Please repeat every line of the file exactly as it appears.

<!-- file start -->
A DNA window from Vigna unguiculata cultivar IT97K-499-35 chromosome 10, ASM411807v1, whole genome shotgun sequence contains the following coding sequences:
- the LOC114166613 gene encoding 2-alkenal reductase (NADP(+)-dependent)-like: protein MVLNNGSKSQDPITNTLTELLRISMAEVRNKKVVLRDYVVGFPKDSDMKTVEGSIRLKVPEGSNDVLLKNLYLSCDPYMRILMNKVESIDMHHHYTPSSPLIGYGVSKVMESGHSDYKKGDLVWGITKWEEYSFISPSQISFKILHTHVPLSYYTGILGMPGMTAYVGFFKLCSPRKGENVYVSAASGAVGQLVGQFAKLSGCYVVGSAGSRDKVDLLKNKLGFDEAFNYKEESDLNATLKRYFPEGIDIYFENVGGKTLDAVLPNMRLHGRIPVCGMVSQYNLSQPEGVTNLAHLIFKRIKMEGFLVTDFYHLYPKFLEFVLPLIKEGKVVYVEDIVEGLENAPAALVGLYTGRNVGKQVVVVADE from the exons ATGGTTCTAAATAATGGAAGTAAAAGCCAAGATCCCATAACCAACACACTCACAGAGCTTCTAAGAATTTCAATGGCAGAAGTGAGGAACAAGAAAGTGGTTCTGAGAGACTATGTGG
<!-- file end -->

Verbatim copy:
A DNA window from Vigna unguiculata cultivar IT97K-499-35 chromosome 10, ASM411807v1, whole genome shotgun sequence contains the following coding sequences:
- the LOC114166613 gene encoding 2-alkenal reductase (NADP(+)-dependent)-like: protein MVLNNGSKSQDPITNTLTELLRISMAEVRNKKVVLRDYVVGFPKDSDMKTVEGSIRLKVPEGSNDVLLKNLYLSCDPYMRILMNKVESIDMHHHYTPSSPLIGYGVSKVMESGHSDYKKGDLVWGITKWEEYSFISPSQISFKILHTHVPLSYYTGILGMPGMTAYVGFFKLCSPRKGENVYVSAASGAVGQLVGQFAKLSGCYVVGSAGSRDKVDLLKNKLGFDEAFNYKEESDLNATLKRYFPEGIDIYFENVGGKTLDAVLPNMRLHGRIPVCGMVSQYNLSQPEGVTNLAHLIFKRIKMEGFLVTDFYHLYPKFLEFVLPLIKEGKVVYVEDIVEGLENAPAALVGLYTGRNVGKQVVVVADE from the exons ATGGTTCTAAATAATGGAAGTAAAAGCCAAGATCCCATAACCAACACACTCACAGAGCTTCTAAGAATTTCAATGGCAGAAGTGAGGAACAAGAAAGTGGTTCTGAGAGACTATGTGG